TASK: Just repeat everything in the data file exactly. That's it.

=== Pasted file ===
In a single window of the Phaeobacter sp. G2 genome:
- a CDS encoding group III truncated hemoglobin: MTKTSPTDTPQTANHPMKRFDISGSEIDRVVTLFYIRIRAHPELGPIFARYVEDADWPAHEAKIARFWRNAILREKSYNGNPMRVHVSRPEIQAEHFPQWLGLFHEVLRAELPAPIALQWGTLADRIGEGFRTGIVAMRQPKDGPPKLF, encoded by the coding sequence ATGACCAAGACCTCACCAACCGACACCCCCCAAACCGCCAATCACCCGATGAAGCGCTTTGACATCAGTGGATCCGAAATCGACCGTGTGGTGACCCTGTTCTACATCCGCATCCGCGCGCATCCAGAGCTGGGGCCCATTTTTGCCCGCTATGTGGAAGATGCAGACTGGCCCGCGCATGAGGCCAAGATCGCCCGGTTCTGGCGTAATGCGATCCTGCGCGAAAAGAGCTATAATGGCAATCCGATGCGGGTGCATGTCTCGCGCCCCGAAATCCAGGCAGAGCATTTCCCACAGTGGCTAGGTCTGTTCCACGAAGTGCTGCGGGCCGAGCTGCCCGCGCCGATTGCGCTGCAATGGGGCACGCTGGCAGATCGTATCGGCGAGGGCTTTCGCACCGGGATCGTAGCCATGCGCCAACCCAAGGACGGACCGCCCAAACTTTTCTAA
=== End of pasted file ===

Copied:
In a single window of the Phaeobacter sp. G2 genome:
- a CDS encoding group III truncated hemoglobin: MTKTSPTDTPQTANHPMKRFDISGSEIDRVVTLFYIRIRAHPELGPIFARYVEDADWPAHEAKIARFWRNAILREKSYNGNPMRVHVSRPEIQAEHFPQWLGLFHEVLRAELPAPIALQWGTLADRIGEGFRTGIVAMRQPKDGPPKLF, encoded by the coding sequence ATGACCAAGACCTCACCAACCGACACCCCCCAAACCGCCAATCACCCGATGAAGCGCTTTGACATCAGTGGATCCGAAATCGACCGTGTGGTGACCCTGTTCTACATCCGCATCCGCGCGCATCCAGAGCTGGGGCCCATTTTTGCCCGCTATGTGGAAGATGCAGACTGGCCCGCGCATGAGGCCAAGATCGCCCGGTTCTGGCGTAATGCGATCCTGCGCGAAAAGAGCTATAATGGCAATCCGATGCGGGTGCATGTCTCGCGCCCCGAAATCCAGGCAGAGCATTTCCCACAGTGGCTAGGTCTGTTCCACGAAGTGCTGCGGGCCGAGCTGCCCGCGCCGATTGCGCTGCAATGGGGCACGCTGGCAGATCGTATCGGCGAGGGCTTTCGCACCGGGATCGTAGCCATGCGCCAACCCAAGGACGGACCGCCCAAACTTTTCTAA